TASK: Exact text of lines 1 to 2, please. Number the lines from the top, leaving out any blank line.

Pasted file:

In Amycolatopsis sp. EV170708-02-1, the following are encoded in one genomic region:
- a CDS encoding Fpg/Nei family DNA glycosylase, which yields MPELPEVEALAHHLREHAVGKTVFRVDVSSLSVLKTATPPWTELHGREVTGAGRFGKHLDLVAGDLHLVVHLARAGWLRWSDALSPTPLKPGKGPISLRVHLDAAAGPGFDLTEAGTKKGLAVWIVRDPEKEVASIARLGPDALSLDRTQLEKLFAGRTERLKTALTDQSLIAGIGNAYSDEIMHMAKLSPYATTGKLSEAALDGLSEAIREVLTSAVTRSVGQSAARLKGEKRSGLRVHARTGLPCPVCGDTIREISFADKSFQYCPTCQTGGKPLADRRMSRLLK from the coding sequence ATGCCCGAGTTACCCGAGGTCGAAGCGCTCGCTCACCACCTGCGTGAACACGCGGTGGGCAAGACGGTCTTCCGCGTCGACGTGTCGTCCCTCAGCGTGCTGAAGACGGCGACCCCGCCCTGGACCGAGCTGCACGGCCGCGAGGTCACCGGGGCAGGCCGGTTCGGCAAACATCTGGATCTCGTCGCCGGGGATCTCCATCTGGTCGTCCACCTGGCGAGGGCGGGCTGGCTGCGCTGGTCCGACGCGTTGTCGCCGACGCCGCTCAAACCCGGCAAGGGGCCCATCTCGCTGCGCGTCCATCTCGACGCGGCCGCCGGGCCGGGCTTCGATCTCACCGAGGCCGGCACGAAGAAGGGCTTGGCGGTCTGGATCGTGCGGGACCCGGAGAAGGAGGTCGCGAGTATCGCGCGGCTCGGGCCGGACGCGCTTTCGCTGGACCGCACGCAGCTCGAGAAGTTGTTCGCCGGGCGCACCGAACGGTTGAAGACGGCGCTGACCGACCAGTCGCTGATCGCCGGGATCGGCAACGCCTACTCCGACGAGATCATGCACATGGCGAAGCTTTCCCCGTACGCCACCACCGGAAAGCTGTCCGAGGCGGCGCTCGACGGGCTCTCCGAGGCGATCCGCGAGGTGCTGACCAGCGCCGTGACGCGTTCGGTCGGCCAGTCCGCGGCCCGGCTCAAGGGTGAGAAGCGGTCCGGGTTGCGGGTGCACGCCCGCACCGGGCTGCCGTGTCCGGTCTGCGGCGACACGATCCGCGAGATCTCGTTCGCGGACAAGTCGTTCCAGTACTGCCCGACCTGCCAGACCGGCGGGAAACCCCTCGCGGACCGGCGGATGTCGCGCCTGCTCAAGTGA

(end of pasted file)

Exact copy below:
In Amycolatopsis sp. EV170708-02-1, the following are encoded in one genomic region:
- a CDS encoding Fpg/Nei family DNA glycosylase, which yields MPELPEVEALAHHLREHAVGKTVFRVDVSSLSVLKTATPPWTELHGREVTGAGRFGKHLDLVAGDLHLVVHLARAGWLRWSDALSPTPLKPGKGPISLRVHLDAAAGPGFDLTEAGTKKGLAVWIVRDPEKEVASIARLGPDALSLDRTQLEKLFAGRTERLKTALTDQSLIAGIGNAYSDEIMHMAKLSPYATTGKLSEAALDGLSEAIREVLTSAVTRSVGQSAARLKGEKRSGLRVHARTGLPCPVCGDTIREISFADKSFQYCPTCQTGGKPLADRRMSRLLK from the coding sequence ATGCCCGAGTTACCCGAGGTCGAAGCGCTCGCTCACCACCTGCGTGAACACGCGGTGGGCAAGACGGTCTTCCGCGTCGACGTGTCGTCCCTCAGCGTGCTGAAGACGGCGACCCCGCCCTGGACCGAGCTGCACGGCCGCGAGGTCACCGGGGCAGGCCGGTTCGGCAAACATCTGGATCTCGTCGCCGGGGATCTCCATCTGGTCGTCCACCTGGCGAGGGCGGGCTGGCTGCGCTGGTCCGACGCGTTGTCGCCGACGCCGCTCAAACCCGGCAAGGGGCCCATCTCGCTGCGCGTCCATCTCGACGCGGCCGCCGGGCCGGGCTTCGATCTCACCGAGGCCGGCACGAAGAAGGGCTTGGCGGTCTGGATCGTGCGGGACCCGGAGAAGGAGGTCGCGAGTATCGCGCGGCTCGGGCCGGACGCGCTTTCGCTGGACCGCACGCAGCTCGAGAAGTTGTTCGCCGGGCGCACCGAACGGTTGAAGACGGCGCTGACCGACCAGTCGCTGATCGCCGGGATCGGCAACGCCTACTCCGACGAGATCATGCACATGGCGAAGCTTTCCCCGTACGCCACCACCGGAAAGCTGTCCGAGGCGGCGCTCGACGGGCTCTCCGAGGCGATCCGCGAGGTGCTGACCAGCGCCGTGACGCGTTCGGTCGGCCAGTCCGCGGCCCGGCTCAAGGGTGAGAAGCGGTCCGGGTTGCGGGTGCACGCCCGCACCGGGCTGCCGTGTCCGGTCTGCGGCGACACGATCCGCGAGATCTCGTTCGCGGACAAGTCGTTCCAGTACTGCCCGACCTGCCAGACCGGCGGGAAACCCCTCGCGGACCGGCGGATGTCGCGCCTGCTCAAGTGA